The Jewish Healthcare Foundation joins Project SEEKS SES as a community partner

Posted by Jeremy Tepper on 8/3/2023

The Jewish Healthcare Foundation logo

Since 2016, the Jewish Healthcare Foundation (JHF) has been focused on adolescent behavioral health as a priority public health focus area. 

The Foundation started with a focus on health care quality improvement, and over time, the focus shifted to strengthening the community safety net for teens and involving youth voice in advocacy towards system change to help address the challenges in getting access to mental health services.

“We quickly realized how under-resourced the system was and shifted to advocacy and involving youth voice in advocacy,” said Deborah Murdoch, a Senior Program Manager for the JHF.

That realization sparked the inception of the Teen Mental Health Collaborative in 2020, an offshoot of the JHF that “facilitates opportunities for youth-serving organizations to share their approaches to providing emotional support, connection, and engagement for teens and to learn from one another,” according to the JHF.

The JHF and Teen Mental Health Collaborative have joined as community partners with Project SEEKS SES, recognizing their shared goals and focus in advancing mental health services and building capacity.

“The interest is in finding shared advocacy opportunities and capacity building and training in the mental health field,” said Murdoch.

“The group is really interested in strengthening out of school time, school-based partnerships. We’re really excited about the focus on mental health and the opportunity for collaboration.”

When Murdoch and Carol Frazer, a Behavioral Health Specialist for the JHF, speak about the work of the Collaborative, they often talk about the value of community-based organizations. They’ve made it a goal to strengthen those organizations and their relationships with schools, and hope to further that in partnership with SEEKS.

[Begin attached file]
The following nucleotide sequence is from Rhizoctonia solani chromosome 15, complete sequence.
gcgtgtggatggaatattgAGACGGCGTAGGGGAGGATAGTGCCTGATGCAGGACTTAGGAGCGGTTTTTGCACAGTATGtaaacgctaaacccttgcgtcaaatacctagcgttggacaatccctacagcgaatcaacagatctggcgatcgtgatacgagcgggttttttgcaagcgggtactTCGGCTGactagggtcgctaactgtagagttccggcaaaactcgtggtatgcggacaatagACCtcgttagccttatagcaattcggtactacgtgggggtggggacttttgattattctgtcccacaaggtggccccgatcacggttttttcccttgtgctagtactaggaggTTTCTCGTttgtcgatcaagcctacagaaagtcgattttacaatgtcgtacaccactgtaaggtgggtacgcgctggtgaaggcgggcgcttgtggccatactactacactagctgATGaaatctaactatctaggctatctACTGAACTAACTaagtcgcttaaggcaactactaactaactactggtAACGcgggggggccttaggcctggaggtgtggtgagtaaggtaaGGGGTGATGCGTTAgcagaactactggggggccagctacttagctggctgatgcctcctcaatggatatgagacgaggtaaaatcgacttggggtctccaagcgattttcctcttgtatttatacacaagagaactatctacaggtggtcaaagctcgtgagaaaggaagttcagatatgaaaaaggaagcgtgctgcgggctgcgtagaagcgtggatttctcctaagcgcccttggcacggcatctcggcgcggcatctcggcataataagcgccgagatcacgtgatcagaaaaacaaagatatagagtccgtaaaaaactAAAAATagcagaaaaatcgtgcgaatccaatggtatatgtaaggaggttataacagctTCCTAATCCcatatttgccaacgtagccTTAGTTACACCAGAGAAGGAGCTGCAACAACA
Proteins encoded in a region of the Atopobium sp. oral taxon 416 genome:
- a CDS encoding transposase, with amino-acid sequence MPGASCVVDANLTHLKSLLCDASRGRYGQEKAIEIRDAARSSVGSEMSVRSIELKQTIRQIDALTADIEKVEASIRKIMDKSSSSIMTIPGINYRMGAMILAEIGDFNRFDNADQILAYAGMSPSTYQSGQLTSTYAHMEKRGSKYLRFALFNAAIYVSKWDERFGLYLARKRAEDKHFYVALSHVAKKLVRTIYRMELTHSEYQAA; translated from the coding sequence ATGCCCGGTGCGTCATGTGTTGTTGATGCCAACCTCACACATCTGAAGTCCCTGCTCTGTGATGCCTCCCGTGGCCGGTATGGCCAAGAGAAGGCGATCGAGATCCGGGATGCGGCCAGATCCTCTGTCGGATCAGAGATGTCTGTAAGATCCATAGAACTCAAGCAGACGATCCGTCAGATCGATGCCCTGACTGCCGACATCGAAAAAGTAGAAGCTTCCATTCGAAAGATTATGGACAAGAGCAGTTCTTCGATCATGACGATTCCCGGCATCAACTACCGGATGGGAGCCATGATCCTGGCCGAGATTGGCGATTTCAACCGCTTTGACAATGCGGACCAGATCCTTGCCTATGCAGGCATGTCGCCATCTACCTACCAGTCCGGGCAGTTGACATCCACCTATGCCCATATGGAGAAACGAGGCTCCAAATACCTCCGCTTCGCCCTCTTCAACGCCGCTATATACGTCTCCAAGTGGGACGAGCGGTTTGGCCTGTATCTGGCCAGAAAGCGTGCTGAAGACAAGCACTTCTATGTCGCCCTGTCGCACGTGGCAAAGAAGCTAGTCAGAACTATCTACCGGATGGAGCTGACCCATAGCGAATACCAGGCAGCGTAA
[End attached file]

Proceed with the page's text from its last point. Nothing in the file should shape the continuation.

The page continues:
“I’ve always seen the community-based organizations as being vital to what’s happening in behavioral health treatment settings because those treatment settings are really so limited in the time they spend with teens and families,” Frazier said.

“So the community based organizations all have a real role to play in supporting teen and family mental health. I think they really go unrecognized as part of the whole continuum of care and treatment.”

Murdoch said the Collaborative has cited the trusted relationships that these organizations have with youth and families and their creative after school programs as some of their strengths. The Collaborative, and the participating organizations, make it a focus to value youth-voice and advocacy, giving them a legitimate seat at the table to advance change.

“We have been committed towards putting teens in the forefront and we’ve been so impressed by their thoughtfulness. They’re the ones truly leading the way,” Murdoch said.

“I think there’s endless possibilities when you put youth in the center of the planning, and they’re not just tokens at the table.”

With that in mind, the Collaborative has breaking down silos between community organizations and schools as a chief goal. Frazer noted that pathways of communication between these two entities can sometimes be dicey and have no formality or sustainability. 

Bridging those sorts of gaps, though, is nothing new for the Collaborative. When they first formed, Frazer said they had to serve as a connector between community organizations, as many of them didn’t know each other. With the help of SEEKS — a wide-ranging initiative that has brought together ten school districts, three higher education institutions and countless community partners — the JHF is optimistic that they can help form even more connections.

“A lot of systems are working in silos in trying to meet the needs the best they can, and they kind of know their language and what’s available to them,” Murdoch said. 

“A project like SEEKS could help foster a space for these groups to come together and say, ‘this is what’s happening and this is what’s available in the community to schools.’ I think that’s a really powerful starting place for this work.”